SCHOOLS will be at the heart of the Scottish Executive's lifelong learning agenda when ministers publish their full strategy next Tuesday. New figures reveal there is still a considerable way to go to stimulate the public's appetite for learning after school (page four).
Iain Gray, Enterprise and Lifelong Learning Minister, will make the unexpectedly strong declaration when he unveils what he believes is the most comprehensive policy yet on lifelong learning.
For the first time this will cover further education colleges, the universities, vocational training and community and voluntary education. It will also include Mr Gray's full response to the parliamentary report on the subject last October.
Mr Gray will confirm the importance of the recommendations in last December's Determined to Succeed report which said that every pupil from P1 to S6 should have an enterprise-based education. The initiative will be backed by pound;40 million over the next three years.
He told The TES Scotland: "This represents a massive investment in Scotland's future and will produce a cultural shift, the benefits of which might not be evident for 15 or 20 years."
Schools will also be crucial to the wider access agenda of persuading more pupils from a wider range of backgrounds to go to college or university.
The strategy will link this to the national extension of the educational maintenance allowance, which is being funded by pound;8 million in 2004-05 and pound;26 million the following year.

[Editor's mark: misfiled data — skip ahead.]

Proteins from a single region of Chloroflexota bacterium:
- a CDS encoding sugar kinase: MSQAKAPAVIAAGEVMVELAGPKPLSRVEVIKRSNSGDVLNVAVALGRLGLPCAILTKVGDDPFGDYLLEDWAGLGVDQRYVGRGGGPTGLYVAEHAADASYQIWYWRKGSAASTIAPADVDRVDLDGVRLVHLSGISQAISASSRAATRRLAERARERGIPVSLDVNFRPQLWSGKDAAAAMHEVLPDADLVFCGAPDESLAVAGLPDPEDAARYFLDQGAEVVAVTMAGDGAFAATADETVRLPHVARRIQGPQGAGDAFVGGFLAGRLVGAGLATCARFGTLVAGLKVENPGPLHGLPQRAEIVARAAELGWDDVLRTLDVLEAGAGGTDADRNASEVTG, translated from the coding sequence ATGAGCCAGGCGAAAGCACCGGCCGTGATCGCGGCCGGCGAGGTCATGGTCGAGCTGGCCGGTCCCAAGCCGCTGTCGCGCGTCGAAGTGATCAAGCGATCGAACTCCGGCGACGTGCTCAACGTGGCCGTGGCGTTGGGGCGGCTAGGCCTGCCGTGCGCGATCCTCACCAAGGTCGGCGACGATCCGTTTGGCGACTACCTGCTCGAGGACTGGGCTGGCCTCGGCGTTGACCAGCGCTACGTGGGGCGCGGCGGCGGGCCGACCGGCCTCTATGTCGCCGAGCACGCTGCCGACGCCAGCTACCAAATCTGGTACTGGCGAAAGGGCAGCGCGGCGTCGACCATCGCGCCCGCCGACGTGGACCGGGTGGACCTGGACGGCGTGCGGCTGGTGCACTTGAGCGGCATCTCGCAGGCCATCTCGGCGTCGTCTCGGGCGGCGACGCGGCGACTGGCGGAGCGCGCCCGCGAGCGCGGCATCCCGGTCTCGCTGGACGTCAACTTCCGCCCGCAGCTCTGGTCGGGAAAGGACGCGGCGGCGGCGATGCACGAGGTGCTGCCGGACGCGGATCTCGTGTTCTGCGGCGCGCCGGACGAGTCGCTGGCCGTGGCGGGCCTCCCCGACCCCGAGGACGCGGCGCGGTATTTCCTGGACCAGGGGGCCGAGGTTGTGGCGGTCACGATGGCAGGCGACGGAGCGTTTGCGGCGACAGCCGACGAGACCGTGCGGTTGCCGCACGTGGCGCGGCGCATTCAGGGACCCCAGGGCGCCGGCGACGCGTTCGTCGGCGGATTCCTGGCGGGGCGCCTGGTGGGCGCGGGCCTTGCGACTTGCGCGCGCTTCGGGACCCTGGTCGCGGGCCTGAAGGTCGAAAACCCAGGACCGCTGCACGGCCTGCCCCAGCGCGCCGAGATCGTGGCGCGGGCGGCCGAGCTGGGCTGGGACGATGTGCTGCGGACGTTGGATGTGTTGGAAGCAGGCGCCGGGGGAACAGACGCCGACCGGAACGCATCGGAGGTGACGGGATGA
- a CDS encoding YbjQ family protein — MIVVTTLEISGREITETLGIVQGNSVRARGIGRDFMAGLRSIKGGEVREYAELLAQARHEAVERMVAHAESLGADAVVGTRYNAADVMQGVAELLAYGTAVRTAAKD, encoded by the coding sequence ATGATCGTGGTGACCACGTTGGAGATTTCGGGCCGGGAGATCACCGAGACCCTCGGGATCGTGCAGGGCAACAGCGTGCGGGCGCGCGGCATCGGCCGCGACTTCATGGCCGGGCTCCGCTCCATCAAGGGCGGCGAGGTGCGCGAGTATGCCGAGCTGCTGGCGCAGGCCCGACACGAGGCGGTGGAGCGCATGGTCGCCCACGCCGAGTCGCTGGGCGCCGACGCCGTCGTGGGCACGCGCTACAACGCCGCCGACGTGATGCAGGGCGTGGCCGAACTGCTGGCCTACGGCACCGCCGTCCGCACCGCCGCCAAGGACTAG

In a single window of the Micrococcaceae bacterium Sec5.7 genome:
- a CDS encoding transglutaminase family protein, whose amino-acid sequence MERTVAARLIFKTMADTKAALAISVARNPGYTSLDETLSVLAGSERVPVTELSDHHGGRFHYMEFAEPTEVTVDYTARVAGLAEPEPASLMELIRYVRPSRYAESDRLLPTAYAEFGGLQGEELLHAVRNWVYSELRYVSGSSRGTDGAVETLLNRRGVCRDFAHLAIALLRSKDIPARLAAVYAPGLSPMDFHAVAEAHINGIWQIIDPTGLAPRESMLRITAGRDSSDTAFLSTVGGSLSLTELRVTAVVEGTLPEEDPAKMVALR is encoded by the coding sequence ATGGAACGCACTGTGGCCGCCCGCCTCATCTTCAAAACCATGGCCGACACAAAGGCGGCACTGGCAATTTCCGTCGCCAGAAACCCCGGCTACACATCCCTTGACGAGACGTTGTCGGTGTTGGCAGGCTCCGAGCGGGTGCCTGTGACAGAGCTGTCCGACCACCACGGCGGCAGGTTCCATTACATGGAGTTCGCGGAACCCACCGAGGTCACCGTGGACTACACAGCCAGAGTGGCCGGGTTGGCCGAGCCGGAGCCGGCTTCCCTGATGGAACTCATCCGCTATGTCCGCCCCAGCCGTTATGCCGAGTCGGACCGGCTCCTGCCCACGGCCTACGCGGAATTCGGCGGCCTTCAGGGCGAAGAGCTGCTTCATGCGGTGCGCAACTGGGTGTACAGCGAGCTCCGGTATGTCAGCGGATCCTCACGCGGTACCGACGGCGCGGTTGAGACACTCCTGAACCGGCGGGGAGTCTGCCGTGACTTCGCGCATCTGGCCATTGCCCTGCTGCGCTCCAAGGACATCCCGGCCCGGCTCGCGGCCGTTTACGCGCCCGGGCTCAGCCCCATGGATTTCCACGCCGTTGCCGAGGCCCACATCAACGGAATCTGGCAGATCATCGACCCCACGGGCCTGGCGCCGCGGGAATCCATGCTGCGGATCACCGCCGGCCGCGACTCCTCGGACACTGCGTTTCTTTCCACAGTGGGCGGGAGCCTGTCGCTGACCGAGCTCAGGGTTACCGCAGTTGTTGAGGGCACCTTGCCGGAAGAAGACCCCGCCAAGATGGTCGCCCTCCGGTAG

But the general mood will be cautious with few newly funded measures beyond those flagged up in the Executive's spending review last September. The response will, however, include a tentative commitment in principle to the parliamentary lifelong learning com-mittee's key recommendation of an "entitlement" for all citizens.
This will take the form of a pilot scheme targeted on one of the disadvantaged groups identified by the committee such as low wage earners and lone parents.
Mr Gray will also underline the importance of better links between further and higher education to which he attaches "enormous importance". He intends to address criticisms of inconsistent funding for different kinds of learning, although he will point out that some of it is entirely explicable such as the higher costs of a medical degree.
The new strategy aims to tackle deficiencies in the training regime, with a new emphasis on the pre-modern apprenticeship stage which will extend basic qualifications.
It will herald reforms in work-based learning but will stop short of the parliamentary report's recommendation to abolish Skillseekers, the main programme, which was heavily criticised by MSPs who noted its 50 per cent drop-out rate.